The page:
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Night at the Theatre

Essay by   •  June 7, 2011  •  Essay  •  551 Words (3 Pages)  •  1,302 Views

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Ten minutes until show time. Her heart is racing as she walks briskly to the theater doors, South Pacific ticket in hand, silently cursing the fact that she can't run to get to the door faster, as dresses have a tendency to prevent such actions from taking place. A staff member checks her ticket and ushers her inside while another hands her playbill. The lobby is full of people, mostly elderly couples, all in their Sunday best, and it becomes increasingly difficult to maneuver through the crowds with each passing second. The five minute warning bell goes off and she start to panic. She quickly makes her way down the stairs to door number nine and her fears are instantly realized. Row K is full of people and her seat is right in the middle. She tries her best to grin and bear it, making her way past each person, taking great care to ensure that she doesn't trip or invade anyone's personal bubble. The relief she feels when she finally makes it to seat twenty-two is worth the panic of the last ten minutes. The lights dim, a hush comes over the crowd, and the orchestra begins its overture. The play is about to begin.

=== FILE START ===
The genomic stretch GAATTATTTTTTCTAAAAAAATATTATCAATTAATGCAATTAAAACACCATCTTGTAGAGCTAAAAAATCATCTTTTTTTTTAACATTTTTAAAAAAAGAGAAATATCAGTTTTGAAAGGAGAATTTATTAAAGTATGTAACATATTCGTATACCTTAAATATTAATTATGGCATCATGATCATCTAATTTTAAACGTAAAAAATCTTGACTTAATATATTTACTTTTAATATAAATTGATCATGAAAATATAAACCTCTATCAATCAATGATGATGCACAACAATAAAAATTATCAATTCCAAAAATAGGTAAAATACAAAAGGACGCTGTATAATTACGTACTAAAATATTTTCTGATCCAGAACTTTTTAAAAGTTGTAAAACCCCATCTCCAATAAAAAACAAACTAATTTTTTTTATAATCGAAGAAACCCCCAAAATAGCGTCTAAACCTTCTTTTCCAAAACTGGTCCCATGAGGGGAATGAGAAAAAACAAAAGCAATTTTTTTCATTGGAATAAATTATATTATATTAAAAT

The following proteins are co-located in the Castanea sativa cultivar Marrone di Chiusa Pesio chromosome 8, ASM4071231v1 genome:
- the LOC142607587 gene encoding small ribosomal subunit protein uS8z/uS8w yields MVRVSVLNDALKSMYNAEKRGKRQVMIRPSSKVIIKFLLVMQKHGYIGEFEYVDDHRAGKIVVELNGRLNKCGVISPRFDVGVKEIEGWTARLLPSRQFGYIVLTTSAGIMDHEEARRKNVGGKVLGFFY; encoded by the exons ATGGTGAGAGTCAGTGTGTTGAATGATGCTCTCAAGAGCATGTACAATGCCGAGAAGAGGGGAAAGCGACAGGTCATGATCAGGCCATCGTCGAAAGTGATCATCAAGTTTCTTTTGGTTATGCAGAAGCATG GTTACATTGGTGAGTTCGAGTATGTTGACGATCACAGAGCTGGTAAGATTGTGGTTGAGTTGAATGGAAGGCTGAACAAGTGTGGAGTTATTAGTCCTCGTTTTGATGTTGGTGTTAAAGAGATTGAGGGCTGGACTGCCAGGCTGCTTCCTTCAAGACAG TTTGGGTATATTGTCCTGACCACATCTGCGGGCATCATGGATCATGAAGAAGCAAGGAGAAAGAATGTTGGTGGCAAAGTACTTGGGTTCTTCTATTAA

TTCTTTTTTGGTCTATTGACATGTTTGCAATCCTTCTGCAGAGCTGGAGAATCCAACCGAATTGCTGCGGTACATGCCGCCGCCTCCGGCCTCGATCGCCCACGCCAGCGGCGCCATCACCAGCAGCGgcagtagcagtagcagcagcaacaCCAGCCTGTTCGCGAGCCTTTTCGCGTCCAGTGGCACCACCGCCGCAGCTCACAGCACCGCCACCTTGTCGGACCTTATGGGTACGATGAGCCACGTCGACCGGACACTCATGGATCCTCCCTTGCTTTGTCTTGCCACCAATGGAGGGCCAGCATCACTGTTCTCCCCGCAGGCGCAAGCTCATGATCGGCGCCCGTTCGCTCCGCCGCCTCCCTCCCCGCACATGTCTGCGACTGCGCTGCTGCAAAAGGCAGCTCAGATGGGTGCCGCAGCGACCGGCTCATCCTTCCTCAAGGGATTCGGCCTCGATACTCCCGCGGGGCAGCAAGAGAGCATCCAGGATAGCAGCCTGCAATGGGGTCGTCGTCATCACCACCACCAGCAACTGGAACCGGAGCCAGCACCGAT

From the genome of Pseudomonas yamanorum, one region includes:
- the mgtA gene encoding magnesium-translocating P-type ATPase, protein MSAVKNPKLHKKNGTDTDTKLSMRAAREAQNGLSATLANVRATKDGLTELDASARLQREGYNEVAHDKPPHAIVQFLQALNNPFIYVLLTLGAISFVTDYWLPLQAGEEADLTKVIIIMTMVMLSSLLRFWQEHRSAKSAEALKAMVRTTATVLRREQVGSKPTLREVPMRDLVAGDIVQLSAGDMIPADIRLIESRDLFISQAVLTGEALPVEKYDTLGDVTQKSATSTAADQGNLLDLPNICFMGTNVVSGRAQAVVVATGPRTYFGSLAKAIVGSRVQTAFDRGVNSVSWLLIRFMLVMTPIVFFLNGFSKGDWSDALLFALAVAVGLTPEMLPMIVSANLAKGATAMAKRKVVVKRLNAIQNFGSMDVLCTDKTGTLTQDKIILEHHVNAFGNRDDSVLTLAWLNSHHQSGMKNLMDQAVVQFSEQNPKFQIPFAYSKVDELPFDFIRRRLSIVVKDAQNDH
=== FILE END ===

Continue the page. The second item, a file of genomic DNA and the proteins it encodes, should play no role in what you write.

Watching a play is quite similar to reading a book. Like a book, one can easily travel to new worlds without ever leaving his or her seat. That's the whole point of such things as plays and books. It's about getting the reader, or in this case the audience, to lose his or herself in the story. It's about relating to the characters, feeling what they feel, and seeing the world as they see it, if only for a few short moments at a time. True art affects people in this way. Luckily, that's exactly what South Pacific seems to be doing to her. Perhaps it's Carmen Cusack's witty take on Ensign Nellie Forbush. Or maybe David Pittsinger's charming portrayal of Emile de Becque and his obvious background in opera does the trick. Either way, the audience is hooked. She's admittedly reluctant to snap back to reality during the intermission, but the Shirley Temple in her hand less than five minutes later proves otherwise. There's nothing like a bubbly, sweet drink to get one's mind back on track. The bell rings in the lobby, signaling that it is time to resume the performance. She quickly finds her seat and returns her focus to the stage. The lights dim once again and the audience reinserts itself into the story.

It's all over quicker than a flash. As the cast takes its final bow, people begin to rise out of their seats and clap. Soon, everyone is standing and cheering and the cast smiles brightly, knowing that the audience had a good time. Once she exits the building and makes her way through the crowded lobby, she manages to return to the car. As she goes, she can't help but want to jump right back into the story. It is an intense feeling. So lost was she in the world of South Pacific that she seemed to lose a part of herself when it was all over. It proves



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